Florence Nightingale - Nursing Pioneer
In the year 1820, Florence Nightingale was born in Florence, Italy. In fact, according to, The Life of Florence Nightingale, she was named after the city. During her childhood, she was able to travel and receive a well-rounded education due to the wealth of her family. The aforementioned article goes on to reveal that Florence realized early on that she would not be satisfied in the expected role of a wife in upper class society. She longed for more fulfilling pursuits. Visit Nurse Florence Nightingale and you'll learn that against her family's advice, she made the decision to become a nurse. Nurses were not particularly valued at that time in history, but Florence persisted. She travelled to Germany and studied nursing at the Kaiserworth School. The article goes on to describe how her time spent as superintendent of an institution for women stirred her interest in hospital management. The more experience she garnered in hospitals, the more the ideas swirled around in her mind as to how to improve the care given to patients.
For further information on Florence Nightingale's history as a nurse, visit:
The Story of Florence Nightingale: A summary of the events of Florence Nightingale's life can be found here.
Significant Figures in the Life of Florence Nightingale: Here you will find several famous names who figured into the life and accomplishments of Florence Nightingale.
A Hero in Florence Nightingale: Read here about how Florence Nightingale influenced the creation of the Red Cross.
A View of the Life of Florence Nightingale: Florence Nightingale's many successes in the field of nursing can be found here
A Unique Perspective on Florence Nightingale: Florence Nightingale's history as a nurse is detailed here.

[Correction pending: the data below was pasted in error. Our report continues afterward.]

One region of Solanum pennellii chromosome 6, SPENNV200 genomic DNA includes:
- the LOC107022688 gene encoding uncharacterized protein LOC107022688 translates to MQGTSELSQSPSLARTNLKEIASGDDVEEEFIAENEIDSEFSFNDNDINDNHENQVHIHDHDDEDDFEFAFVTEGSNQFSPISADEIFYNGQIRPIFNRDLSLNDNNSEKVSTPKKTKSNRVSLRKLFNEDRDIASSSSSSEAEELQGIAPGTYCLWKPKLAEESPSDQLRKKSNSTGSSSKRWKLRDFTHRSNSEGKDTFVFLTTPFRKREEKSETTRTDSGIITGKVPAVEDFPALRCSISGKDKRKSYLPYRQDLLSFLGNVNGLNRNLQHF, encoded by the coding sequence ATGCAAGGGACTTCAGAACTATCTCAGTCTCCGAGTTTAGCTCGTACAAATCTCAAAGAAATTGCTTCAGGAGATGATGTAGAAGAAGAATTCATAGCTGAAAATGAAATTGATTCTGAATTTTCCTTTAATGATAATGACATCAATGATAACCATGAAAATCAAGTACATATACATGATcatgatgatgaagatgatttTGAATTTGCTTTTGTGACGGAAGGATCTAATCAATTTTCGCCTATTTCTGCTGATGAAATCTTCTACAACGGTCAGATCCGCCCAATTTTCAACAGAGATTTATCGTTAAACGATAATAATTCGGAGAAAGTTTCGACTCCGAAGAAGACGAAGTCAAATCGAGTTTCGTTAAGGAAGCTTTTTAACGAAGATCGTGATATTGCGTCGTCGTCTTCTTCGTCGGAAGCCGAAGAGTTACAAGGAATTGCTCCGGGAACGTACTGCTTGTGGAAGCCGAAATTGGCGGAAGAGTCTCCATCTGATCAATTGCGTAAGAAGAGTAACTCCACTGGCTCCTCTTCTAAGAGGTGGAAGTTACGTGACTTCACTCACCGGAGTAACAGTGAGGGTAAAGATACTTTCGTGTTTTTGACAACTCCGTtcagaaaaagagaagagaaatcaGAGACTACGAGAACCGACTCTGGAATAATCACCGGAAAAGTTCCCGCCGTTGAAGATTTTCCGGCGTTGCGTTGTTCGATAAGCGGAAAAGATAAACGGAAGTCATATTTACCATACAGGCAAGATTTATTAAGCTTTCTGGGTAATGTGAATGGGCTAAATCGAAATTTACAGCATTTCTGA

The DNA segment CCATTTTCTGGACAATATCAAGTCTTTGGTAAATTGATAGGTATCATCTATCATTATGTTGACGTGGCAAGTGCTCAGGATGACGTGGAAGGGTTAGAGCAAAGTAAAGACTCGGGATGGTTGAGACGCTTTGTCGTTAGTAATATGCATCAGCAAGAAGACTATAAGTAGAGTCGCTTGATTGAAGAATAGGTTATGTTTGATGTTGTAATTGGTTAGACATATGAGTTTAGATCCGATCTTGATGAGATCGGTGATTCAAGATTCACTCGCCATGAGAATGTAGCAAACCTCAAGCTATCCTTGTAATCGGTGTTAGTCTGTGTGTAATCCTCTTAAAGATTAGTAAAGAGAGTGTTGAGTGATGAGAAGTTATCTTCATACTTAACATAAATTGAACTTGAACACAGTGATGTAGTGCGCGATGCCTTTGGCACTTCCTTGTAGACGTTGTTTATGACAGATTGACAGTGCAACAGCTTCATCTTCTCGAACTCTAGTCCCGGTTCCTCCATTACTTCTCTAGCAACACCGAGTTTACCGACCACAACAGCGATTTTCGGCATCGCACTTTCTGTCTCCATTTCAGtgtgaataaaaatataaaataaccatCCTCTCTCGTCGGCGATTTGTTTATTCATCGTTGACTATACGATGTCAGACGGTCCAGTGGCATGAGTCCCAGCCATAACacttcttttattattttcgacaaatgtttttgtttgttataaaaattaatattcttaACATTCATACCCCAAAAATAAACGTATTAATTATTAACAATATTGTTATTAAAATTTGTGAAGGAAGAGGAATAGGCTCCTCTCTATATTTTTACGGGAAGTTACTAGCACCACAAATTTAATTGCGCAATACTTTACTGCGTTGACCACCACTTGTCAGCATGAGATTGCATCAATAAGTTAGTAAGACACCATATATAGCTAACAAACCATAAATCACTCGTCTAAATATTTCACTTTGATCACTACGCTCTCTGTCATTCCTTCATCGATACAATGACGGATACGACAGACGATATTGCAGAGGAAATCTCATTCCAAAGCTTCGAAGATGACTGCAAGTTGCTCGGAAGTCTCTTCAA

In 1854, Florence Nightingale saw an opportunity to be of service to the British soldiers in the Crimean War. She gathered together a large group of nurses and travelled to the hospital in Scutari, Turkey. At The Accomplishments of Florence Nightingale, you'll discover that the conditions faced by the wounded soldiers at the hospital in Scutari were deplorable. There were too few beds for the number of soldiers, and the environment was so unsanitary that rats ran freely through the hospital. The article describes the efforts of Florence Nightingale to set a high standard of cleanliness and efficiency within the hospital. The history, found at Florence Nightingale's Life Spent in Service, reveals that Florence Nightingale sometimes worked twenty-four hours a day caring for the soldiers in the hospital at Scutari. In fact, the soldiers referred to her as, "The Lady of the Lamp," because they would often see her walking through the dark rooms of the hospital at night, checking on patients.
After Florence Nightingale left Scutari and returned home, she had a lot of ideas to share with the government of Great Britain concerning vital improvements to the army medical facilities. According to Florence Nightingale's Fight for Hospital Improvements, she prepared a several hundred page report for the "Royal Commission on the Health of the Army" that contained her thorough data and observations. She believed in striving for the most sanitary conditions possible for the wounded British soldiers.